I. This Psalm is a hymn concerning the kingdom of Christ and of God. It tells us something of the government which Christ has been exercising over the world ever since the beginning of it, and which He is exercising over this world now. "Be still, and know that I am God"—that I, not you, will be exalted among the nations; that I, not you, will be exalted in the earth.
II. Those who forget that they are in Christ's kingdom Christ does not go out of His way to punish. They simply punish themselves. They earn their own ruin by the very laws of nature.
III. If you wish to prosper on the earth, let God be in all your thoughts. Remember that the Lord is on your right hand; and then, and then alone, will you not be moved, either to terror or to sin, by any of the chances and changes of this mortal life. "He that believeth," saith the prophet, "shall not make haste"—shall not hurry himself into folly, and disappointment, and shame.
C. Kingsley, All Saints' Day, and Other Sermons, p. 200.
References: Psalms 46:1.—Spurgeon, Evening by Evening, p. 124. Psalms 46:1, Psalms 46:2.—C. Kingsley, The Water of Life, p. 228; H. Jones, Christian World Pulpit, vol. xxv., p. 314. Psalms 46:4.—D. Jones, Ibid., vol. xviii., p. 276.
It is probable that we have in this Psalm the devotional echo of the great deliverance of Israel from Assyria in the time of Hezekiah. We may call these verses the hymn of the defence and deliverance of the city of God.
I. First, we have the gladdening river—an emblem of many great and joyous truths. The river is God Himself in the outflow and self-communication of His own grace to the soul. We may see here a very beautiful suggestion of the manner, and then of the variety, and then of the effects of that communication of the Divine love and grace. (1) The manner. Not with noise, not with tumult, not with conspicuous and destructive energy, but in silent, secret, underground communications, God's grace, God's love, His peace, His power, His almighty and gentle self, flow into men's souls. (2) The variety. "The streams whereof"—literally the divisions thereof. As you can take and divide the water all but infinitely, and it will take the shape of every containing vessel, so into every soul according to its capacities, according to its shape, according to its needs, this great gift, this blessed presence, of the God of our strength shall come. (3) The effects. The streams make glad. That all-sufficient spirit not only becomes to its possessor the source of individual refreshment and slakes his own thirst, but flows out from him for the gladdening of others.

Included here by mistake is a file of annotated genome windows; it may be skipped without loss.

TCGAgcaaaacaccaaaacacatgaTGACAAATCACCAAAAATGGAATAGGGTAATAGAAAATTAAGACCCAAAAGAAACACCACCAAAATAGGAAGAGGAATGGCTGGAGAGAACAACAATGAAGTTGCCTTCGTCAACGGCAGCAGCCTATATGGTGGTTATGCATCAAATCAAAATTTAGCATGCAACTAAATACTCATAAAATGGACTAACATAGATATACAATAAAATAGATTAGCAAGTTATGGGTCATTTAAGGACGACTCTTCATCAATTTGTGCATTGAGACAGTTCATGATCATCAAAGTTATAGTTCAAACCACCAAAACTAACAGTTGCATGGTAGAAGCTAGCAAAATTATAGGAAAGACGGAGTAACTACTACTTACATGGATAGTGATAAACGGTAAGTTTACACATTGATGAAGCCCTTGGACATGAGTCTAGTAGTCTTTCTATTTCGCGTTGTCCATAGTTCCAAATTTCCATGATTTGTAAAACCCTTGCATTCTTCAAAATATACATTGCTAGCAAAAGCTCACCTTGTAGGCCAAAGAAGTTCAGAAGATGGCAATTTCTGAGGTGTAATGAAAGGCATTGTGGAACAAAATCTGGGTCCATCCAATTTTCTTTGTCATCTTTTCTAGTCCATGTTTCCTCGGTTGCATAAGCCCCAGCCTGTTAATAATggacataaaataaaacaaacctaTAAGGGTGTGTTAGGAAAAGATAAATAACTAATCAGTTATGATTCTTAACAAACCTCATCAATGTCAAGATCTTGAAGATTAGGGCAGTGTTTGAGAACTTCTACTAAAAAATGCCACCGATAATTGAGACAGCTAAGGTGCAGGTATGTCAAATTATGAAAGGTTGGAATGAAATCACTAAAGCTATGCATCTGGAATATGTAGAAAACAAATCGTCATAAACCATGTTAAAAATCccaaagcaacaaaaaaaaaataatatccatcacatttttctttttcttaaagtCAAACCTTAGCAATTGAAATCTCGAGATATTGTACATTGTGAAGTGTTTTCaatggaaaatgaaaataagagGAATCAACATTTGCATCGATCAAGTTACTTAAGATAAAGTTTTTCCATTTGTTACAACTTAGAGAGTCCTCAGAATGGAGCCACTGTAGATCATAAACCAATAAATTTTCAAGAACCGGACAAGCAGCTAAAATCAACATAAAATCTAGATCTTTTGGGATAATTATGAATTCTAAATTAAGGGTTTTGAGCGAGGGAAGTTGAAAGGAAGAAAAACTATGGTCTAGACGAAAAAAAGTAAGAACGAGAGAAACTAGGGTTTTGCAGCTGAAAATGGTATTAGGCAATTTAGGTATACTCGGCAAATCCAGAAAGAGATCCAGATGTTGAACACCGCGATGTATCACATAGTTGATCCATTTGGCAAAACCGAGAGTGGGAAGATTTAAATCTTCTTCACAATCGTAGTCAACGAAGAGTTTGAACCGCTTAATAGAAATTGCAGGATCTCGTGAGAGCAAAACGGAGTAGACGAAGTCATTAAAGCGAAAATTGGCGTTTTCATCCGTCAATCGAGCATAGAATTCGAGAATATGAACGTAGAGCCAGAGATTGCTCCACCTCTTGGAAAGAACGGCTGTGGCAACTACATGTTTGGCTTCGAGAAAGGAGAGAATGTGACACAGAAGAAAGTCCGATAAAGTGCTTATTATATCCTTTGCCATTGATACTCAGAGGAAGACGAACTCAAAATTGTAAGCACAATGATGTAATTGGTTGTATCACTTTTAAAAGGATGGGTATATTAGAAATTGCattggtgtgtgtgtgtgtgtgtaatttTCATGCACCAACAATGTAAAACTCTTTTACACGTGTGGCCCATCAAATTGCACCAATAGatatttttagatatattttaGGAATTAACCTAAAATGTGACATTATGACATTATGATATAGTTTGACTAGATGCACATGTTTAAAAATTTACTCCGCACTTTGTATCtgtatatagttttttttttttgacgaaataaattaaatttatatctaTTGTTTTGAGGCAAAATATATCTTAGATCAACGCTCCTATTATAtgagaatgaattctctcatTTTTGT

II. Notice, secondly, the indwelling Helper. "God is in the midst of her; she shall not be moved: God shall help her, and that right early" (at the appearance of the morning). There are two things, then: first of all, the constant presence; and second, help at the right time.
III. The conquering voice. "The heathen raged, the kingdoms were moved: He uttered His voice, the earth melted." With what vigour these hurried sentences describe (1) the wild wrath and formidable movements of the foe, and (2) the one sovereign word which quells them all, as well as the instantaneous weakness that dissolves the seeming solid substance when the breath of His lips smites it!